Banking Giants Beat Street on Austerity, Speculation and Politics
Peter is a member of The Motley Fool Blog Network -- entries represent the personal opinion of the blogger and are not formally edited.
Recent earnings releases by investment banks Goldman Sachs (NYSE: GS) and Morgan Stanley (NYSE: MS) continue to reveal the relative directions of both firms. For Goldman, Q4 saw its profits triple from $1.01 billion in the final quarter of 2011 to $2.89 billion in Q4 2012: quarterly earnings per share of $5.60, far above than any estimate. Net revenues increased by 53% from $6.05 billion to $9.24 billion; 15.7% of which came from the sale of a hedge fund. Revenues in underwriting (equity and debt) increased by 132% to $897 million whereas revenues from investment banking and financial advice increased by 64% and 8% to $1.41 billion and $508 million respectively. If that wasn’t enough, market making recorded the biggest jump in quarterly revenues of any of Goldman’s units. Revenues there climbed by 109% from last year to $2.7 billion, making it the biggest source of the company’s revenues. In short it was a great quarter for Goldman.
Meanwhile, Morgan Stanley, who has struggled mightily in the past few years, increased its revenues by 32% sequentially and 23% year over year to $6.97 billion ($0.45 per share), which, like Goldman, blew away analysts’ expectations. Morgan’s net income of $507 million shows that Chairman and CEO James Gorman’s turnaround strategy appears to be working. Pressure from activist investor Daniel Loeb of Third Point LLC may have had some effect on the overall plan. The company’s brokerage unit earned pre-tax margin of $581 million on revenues of $3.46 billion in the quarter, which takes pre-tax margins to 16.8%, meaning Gorman has fulfilled his promise to take the unit’s margin back to 15% nine months before the deadline. But, Morgan is bringing these results in from a much humbler place than Goldman.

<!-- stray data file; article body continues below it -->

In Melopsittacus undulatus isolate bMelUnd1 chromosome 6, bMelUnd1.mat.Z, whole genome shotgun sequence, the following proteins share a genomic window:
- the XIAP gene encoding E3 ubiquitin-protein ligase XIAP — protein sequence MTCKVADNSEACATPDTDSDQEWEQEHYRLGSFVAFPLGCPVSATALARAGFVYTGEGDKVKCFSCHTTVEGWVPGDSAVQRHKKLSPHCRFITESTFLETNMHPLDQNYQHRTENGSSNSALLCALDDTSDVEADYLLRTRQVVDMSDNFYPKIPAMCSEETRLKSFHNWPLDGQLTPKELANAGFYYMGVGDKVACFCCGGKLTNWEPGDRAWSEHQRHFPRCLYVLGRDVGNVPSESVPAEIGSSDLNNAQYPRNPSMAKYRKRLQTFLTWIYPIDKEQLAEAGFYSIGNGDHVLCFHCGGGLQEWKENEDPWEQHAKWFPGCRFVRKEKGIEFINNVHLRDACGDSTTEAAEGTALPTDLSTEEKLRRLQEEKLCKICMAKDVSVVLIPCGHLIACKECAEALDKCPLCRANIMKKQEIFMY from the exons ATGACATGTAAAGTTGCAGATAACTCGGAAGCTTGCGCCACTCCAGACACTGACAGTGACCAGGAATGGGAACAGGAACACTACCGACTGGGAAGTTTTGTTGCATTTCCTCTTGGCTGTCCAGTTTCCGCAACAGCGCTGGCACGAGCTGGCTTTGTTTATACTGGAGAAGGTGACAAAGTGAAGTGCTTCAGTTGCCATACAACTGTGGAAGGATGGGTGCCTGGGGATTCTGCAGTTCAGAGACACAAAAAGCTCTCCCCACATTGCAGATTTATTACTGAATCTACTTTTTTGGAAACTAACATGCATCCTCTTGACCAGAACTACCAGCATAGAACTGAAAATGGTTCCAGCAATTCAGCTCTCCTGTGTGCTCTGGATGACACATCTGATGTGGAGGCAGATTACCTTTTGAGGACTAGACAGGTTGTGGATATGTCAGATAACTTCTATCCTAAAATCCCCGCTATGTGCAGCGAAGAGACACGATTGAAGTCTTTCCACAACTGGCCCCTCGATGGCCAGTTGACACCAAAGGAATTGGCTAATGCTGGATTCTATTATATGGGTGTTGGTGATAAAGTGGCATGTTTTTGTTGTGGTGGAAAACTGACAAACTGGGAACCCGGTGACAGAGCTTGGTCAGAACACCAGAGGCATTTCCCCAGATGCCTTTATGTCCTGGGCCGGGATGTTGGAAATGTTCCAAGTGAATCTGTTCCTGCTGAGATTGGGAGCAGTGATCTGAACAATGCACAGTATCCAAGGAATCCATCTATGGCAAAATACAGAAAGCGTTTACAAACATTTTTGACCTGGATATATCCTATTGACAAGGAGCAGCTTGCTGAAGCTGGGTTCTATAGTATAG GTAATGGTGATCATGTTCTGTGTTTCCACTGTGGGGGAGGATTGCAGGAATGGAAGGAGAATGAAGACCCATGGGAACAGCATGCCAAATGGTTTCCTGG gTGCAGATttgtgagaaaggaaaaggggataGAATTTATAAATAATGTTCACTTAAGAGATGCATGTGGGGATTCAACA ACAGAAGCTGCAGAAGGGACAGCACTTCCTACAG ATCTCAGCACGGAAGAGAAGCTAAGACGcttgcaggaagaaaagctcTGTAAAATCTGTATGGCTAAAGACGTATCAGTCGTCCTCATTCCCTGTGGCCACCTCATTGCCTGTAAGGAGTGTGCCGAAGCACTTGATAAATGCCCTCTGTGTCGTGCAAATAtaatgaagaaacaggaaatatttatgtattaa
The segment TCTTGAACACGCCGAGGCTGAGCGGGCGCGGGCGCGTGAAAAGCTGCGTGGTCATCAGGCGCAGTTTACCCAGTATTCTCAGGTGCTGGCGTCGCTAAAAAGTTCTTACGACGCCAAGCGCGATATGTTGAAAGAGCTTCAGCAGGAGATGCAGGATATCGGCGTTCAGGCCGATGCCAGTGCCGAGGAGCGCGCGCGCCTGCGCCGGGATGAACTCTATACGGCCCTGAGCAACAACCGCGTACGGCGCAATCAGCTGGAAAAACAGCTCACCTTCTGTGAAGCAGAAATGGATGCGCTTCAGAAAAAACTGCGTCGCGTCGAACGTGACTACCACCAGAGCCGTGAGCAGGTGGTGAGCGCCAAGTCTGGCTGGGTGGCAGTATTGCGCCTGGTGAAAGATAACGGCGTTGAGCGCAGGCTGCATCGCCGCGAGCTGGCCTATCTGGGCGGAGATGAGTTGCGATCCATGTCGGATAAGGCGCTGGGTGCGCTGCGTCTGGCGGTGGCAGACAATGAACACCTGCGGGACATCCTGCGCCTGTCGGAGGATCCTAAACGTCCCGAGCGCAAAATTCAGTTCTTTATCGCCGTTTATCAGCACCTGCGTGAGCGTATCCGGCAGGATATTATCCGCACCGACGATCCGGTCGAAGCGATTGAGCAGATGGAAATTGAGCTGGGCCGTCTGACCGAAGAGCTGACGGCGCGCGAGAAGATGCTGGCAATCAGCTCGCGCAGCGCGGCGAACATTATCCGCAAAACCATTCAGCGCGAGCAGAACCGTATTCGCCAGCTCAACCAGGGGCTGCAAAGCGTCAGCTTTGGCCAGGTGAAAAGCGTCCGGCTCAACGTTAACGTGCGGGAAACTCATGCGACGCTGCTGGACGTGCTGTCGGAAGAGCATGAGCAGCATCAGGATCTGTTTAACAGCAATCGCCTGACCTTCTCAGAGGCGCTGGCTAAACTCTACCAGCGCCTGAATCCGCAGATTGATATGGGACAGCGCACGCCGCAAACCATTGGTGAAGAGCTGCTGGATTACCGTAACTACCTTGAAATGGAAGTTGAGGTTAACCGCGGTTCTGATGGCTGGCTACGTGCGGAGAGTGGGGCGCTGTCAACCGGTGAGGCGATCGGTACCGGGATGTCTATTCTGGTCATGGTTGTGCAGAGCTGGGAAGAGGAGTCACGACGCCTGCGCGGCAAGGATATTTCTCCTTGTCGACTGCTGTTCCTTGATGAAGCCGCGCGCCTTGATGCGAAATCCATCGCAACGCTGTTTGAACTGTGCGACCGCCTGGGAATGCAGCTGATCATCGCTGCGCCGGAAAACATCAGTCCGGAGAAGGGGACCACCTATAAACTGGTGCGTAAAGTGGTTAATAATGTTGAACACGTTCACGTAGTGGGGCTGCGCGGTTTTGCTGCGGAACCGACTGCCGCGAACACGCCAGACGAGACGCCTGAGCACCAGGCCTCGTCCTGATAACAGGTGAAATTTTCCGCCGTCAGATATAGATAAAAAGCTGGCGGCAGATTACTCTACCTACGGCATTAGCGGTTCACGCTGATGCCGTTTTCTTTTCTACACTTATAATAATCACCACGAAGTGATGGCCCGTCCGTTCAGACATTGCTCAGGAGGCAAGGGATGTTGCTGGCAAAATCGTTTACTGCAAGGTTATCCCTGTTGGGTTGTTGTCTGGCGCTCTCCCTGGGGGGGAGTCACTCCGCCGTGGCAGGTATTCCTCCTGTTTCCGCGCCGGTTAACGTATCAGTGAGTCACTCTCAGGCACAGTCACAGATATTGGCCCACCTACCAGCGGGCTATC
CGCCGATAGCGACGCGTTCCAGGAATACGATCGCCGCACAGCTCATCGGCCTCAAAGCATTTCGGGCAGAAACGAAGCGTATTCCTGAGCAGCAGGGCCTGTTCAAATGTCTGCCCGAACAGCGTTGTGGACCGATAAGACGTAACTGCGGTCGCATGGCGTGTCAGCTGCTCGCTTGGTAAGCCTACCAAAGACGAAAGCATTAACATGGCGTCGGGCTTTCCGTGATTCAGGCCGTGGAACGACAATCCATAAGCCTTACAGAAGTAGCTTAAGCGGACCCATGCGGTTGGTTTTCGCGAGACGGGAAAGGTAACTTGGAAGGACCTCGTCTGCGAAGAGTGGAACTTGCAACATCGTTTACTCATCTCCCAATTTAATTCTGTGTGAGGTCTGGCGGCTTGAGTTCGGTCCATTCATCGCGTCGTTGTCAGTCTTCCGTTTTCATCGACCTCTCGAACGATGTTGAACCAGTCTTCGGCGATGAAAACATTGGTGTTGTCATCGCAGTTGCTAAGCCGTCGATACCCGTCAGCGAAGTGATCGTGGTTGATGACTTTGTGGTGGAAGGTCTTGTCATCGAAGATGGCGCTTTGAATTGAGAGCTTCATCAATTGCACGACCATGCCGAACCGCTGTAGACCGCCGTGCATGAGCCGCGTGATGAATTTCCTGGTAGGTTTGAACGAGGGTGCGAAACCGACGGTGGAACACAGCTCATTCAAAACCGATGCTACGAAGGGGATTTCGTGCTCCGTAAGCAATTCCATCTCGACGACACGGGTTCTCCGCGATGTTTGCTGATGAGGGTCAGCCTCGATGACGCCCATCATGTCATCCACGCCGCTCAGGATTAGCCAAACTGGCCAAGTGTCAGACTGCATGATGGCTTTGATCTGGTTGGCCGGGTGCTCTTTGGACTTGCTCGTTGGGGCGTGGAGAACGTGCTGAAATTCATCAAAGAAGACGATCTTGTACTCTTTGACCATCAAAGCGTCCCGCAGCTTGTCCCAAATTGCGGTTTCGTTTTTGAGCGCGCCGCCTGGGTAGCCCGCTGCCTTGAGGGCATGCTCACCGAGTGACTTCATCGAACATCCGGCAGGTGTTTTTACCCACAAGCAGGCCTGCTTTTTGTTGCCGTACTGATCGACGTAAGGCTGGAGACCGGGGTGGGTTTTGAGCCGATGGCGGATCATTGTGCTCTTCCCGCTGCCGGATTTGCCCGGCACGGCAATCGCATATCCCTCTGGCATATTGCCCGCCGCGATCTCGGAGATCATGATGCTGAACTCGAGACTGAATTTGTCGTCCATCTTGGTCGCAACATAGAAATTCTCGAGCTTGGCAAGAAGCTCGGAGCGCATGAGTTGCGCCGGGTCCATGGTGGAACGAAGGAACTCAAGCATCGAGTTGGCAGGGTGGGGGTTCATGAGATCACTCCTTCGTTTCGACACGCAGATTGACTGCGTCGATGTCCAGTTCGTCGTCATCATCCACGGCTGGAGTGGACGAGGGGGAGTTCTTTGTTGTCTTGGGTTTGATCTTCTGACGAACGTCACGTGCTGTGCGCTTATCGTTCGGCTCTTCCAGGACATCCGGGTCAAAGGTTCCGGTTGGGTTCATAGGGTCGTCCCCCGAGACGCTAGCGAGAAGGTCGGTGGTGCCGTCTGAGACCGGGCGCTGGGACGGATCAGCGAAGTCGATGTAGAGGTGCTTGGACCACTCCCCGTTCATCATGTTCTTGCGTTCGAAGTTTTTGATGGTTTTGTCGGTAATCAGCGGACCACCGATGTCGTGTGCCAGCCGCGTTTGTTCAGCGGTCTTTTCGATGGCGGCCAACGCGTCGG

Morgan Stanley’s shares have been struggling in the past three years due to the prevailing financial crisis and the disappointing performance of the company. The bank has been heavily exposed to the European debt crisis while the trading environment remained volatile throughout the past couple of years. Moreover, the bank has been relying on short term borrowing to finance its operations, which made the investors increasingly nervous. Following the collapse of Lehman Brothers, it took roughly $1.3 million to insure $10 million of Morgan Stanley bonds for a year. By mid-2011, this expenditure slipped to $449,000 a year, which was still at the high end of the market. Since the beginning of 2009 till the end of 2012, Morgan’s shares have been up 23.75% while those of its rivals such as Goldman Sachs and JPMorgan Chase have risen by 65.2% and 45.0% respectively. Morgan Stanley is now going on an aggressive cost cutting drive, has eliminated 1,600 jobs and has deferred cash bonuses for employees making more than $350,000.
Morgan Stanley also aims to reduce its risk-weighted-average assets of fixed income units to $235 billion by 2014 and below $200 billion by 2016. Last year, Morgan Stanley’s CFO Ruth Porat revealed, for the first time, that the company had $500 billion of risk weighted average assets, including $320 billion in fixed-income and commodities.